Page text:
Tuesday, April 21, 2009

Comics and politics: Palin beats Obama, this time

Barack Obama trounced John McCain and, by association, his quirky, not quite lucid running mate Sarah Palin, in last November's elections. But Palin has gotten her revenge on the comic book shelves. Her comic book beats the snot out of Obama's.

You might remember last year that both John McCain and Barack Obama received the comic-book biography treatment from publisher IDW. Bluewater Publishing, a smaller independent company best known for series featuring scantily clad female heroines, entered the fray, too, making a big splash with their comicbook biography of VP candidate Sarah Palin.

Both publishers received scads of publicity for their biographies. There's a big difference between the offerings from Bluewater and IDW, though: Bluewater's biography is fun. IDW's, both of Obama and McCain, were dreadfully boring.

Ever watch a movie biography? Remember the one Ed Harris did of artist Jackson Pollock? The movie was earnest and informative. It strove to teach what made this strange, almost socially inept artist tick. And it was dreadfully boring.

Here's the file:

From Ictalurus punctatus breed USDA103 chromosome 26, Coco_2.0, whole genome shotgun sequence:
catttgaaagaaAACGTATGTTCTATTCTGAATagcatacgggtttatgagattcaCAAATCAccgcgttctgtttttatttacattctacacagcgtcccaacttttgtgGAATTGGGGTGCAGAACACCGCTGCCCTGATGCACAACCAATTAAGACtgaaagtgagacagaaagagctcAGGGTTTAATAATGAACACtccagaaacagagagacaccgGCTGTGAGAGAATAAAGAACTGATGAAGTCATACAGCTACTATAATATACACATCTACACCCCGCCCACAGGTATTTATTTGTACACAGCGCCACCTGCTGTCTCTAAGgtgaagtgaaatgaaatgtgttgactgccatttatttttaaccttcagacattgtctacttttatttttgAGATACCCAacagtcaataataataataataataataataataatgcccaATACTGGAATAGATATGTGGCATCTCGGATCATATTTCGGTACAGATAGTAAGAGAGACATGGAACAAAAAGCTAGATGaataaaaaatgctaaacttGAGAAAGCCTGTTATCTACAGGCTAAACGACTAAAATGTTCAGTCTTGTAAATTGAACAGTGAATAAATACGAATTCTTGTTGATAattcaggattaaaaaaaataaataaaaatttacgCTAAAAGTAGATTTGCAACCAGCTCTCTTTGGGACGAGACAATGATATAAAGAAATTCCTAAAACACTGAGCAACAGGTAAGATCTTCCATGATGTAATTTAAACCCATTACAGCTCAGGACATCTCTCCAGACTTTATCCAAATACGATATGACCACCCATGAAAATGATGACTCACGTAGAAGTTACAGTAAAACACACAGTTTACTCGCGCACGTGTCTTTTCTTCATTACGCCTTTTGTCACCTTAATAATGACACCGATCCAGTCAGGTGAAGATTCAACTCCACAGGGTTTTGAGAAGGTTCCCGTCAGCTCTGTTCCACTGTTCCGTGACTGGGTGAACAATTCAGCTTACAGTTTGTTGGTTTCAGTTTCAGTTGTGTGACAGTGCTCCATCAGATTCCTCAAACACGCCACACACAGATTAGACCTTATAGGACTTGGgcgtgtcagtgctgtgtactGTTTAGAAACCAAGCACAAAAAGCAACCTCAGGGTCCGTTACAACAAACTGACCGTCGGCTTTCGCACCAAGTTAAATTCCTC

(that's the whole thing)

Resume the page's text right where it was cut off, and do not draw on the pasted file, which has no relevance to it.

It's a problem most biographies seem to have. There's no real strong narrative pushing these movies along. In short, there's no real story with them. That's what happens with IDW's biographies of McCain and Obama.

Both comics are filled with captions. They crowd the panels. It's like reading a straight biography with pictures thrown in. Neither book takes advantage of the ceativity that the comicbook format allows creators. There are no surprises in these books. Nothing to make a reader laugh or swear. And who wants to read a comic like that?

Bluewater's Palin book, though, goes the opposite route, and it pays off. There's a story here. While Palin is the subject of the book, and the comicbook does illustrate the highlights of her life, the main story focuses on writer Neal Bailey's struggle to write a comic about a woman whose politics he doesn't necessarily like. There's even a floating sort of Jiminy Cricket character who tries to streer Bailey toward the objective path.

This allows for a load of funny asides, and a closer look at the struggles of the creative process.

The Bluewater story, in short, does take advantage of the comic medium's unique qualities to tell a story that can only be told this way in a graphic format. I can't imagine a movie or prose biography on Palin that would be as much fun.

The good news is that Bluewater is planning several more biographies of famous polticians and female leaders. The company has already published books on Michelle Obama and Hillary Clinton. It is now promoting its upcoming biographies of Colin Powell and princess Diana.

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